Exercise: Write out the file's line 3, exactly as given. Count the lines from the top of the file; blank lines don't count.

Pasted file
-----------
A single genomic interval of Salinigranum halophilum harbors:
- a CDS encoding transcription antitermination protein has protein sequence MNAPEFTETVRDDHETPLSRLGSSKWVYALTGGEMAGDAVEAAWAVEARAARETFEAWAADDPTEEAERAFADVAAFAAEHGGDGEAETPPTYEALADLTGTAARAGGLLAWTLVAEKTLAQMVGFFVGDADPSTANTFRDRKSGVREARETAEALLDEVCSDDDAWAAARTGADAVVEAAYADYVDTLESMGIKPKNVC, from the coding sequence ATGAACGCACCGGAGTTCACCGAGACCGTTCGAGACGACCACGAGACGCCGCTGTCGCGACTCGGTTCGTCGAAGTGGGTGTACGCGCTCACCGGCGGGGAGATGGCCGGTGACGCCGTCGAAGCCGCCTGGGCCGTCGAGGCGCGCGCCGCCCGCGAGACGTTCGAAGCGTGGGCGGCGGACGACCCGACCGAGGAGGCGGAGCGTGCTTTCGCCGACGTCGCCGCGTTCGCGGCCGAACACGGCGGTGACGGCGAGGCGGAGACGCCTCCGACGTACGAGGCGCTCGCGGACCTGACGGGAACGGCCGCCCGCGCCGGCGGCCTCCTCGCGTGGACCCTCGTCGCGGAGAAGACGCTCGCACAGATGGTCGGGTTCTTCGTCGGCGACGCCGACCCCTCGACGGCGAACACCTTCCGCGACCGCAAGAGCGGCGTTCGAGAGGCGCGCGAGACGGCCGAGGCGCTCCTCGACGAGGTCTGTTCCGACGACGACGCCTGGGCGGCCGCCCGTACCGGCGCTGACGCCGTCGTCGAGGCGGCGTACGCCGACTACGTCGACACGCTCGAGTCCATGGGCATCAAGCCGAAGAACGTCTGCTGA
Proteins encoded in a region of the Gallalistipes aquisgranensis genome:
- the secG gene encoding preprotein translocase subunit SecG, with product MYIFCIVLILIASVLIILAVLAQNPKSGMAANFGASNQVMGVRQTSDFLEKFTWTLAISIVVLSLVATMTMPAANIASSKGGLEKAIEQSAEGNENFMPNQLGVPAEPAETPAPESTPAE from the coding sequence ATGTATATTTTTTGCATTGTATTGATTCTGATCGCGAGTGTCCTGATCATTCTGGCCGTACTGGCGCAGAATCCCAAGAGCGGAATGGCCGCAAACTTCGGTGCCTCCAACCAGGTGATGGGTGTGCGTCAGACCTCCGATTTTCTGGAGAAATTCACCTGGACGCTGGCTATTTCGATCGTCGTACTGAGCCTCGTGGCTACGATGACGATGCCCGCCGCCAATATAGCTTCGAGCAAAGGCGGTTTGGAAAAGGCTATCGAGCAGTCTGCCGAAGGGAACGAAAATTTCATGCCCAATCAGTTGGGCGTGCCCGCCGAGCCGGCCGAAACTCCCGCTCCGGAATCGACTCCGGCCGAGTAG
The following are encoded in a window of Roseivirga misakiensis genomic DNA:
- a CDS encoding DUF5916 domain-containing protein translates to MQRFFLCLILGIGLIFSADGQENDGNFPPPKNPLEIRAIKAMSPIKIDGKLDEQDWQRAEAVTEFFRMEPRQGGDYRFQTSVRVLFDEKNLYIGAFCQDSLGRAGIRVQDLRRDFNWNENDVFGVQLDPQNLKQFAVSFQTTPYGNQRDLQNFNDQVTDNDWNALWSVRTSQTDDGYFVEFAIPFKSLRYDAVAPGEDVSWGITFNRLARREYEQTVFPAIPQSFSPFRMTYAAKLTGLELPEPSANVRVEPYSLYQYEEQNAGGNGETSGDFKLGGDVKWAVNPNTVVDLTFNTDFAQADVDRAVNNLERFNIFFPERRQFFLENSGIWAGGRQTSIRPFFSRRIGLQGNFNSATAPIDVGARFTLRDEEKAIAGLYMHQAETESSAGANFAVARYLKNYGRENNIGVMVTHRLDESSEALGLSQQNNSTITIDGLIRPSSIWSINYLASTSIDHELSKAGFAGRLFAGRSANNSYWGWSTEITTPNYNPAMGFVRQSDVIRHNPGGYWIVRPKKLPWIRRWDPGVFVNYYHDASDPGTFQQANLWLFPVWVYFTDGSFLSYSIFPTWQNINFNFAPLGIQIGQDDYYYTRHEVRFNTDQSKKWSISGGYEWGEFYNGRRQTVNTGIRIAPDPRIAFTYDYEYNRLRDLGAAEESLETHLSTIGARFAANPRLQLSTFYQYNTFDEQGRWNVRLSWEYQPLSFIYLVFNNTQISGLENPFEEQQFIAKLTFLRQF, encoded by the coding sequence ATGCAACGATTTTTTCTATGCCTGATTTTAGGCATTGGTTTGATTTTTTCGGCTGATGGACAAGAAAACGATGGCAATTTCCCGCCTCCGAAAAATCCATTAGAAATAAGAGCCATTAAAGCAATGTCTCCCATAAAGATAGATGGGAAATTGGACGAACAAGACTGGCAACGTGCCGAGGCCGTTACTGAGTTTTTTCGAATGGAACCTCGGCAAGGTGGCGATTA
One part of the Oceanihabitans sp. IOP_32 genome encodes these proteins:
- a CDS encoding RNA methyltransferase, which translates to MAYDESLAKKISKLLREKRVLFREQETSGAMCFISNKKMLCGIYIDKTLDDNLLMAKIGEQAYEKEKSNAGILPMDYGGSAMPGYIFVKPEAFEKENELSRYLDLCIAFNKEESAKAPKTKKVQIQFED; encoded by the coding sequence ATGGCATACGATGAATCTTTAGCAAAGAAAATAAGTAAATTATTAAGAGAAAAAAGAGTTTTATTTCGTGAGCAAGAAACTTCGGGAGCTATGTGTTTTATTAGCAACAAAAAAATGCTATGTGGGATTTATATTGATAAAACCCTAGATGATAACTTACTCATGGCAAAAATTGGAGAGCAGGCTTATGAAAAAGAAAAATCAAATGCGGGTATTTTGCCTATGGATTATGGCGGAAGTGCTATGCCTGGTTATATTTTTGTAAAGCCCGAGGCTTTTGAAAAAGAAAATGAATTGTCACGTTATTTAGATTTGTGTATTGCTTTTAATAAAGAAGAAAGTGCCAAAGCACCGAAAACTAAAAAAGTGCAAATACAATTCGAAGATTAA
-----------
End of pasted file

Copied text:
Proteins encoded in a region of the Gallalistipes aquisgranensis genome: